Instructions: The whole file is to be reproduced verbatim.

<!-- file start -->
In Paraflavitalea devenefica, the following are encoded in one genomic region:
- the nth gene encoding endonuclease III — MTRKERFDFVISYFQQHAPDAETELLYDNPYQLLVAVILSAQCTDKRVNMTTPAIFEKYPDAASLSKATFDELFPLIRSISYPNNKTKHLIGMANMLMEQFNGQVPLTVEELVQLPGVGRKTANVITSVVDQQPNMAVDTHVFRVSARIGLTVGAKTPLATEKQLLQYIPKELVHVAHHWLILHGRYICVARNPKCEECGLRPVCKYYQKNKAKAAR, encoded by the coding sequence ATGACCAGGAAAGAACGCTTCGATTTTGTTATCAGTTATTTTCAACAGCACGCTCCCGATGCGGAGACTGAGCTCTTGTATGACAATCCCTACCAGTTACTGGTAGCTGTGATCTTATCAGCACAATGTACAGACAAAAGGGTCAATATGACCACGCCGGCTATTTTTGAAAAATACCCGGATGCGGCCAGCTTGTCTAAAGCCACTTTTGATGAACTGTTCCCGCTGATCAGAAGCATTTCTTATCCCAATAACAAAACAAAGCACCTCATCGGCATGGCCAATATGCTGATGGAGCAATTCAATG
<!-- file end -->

In Paraflavitalea devenefica, the following are encoded in one genomic region:
- the nth gene encoding endonuclease III — MTRKERFDFVISYFQQHAPDAETELLYDNPYQLLVAVILSAQCTDKRVNMTTPAIFEKYPDAASLSKATFDELFPLIRSISYPNNKTKHLIGMANMLMEQFNGQVPLTVEELVQLPGVGRKTANVITSVVDQQPNMAVDTHVFRVSARIGLTVGAKTPLATEKQLLQYIPKELVHVAHHWLILHGRYICVARNPKCEECGLRPVCKYYQKNKAKAAR, encoded by the coding sequence ATGACCAGGAAAGAACGCTTCGATTTTGTTATCAGTTATTTTCAACAGCACGCTCCCGATGCGGAGACTGAGCTCTTGTATGACAATCCCTACCAGTTACTGGTAGCTGTGATCTTATCAGCACAATGTACAGACAAAAGGGTCAATATGACCACGCCGGCTATTTTTGAAAAATACCCGGATGCGGCCAGCTTGTCTAAAGCCACTTTTGATGAACTGTTCCCGCTGATCAGAAGCATTTCTTATCCCAATAACAAAACAAAGCACCTCATCGGCATGGCCAATATGCTGATGGAGCAATTCAATG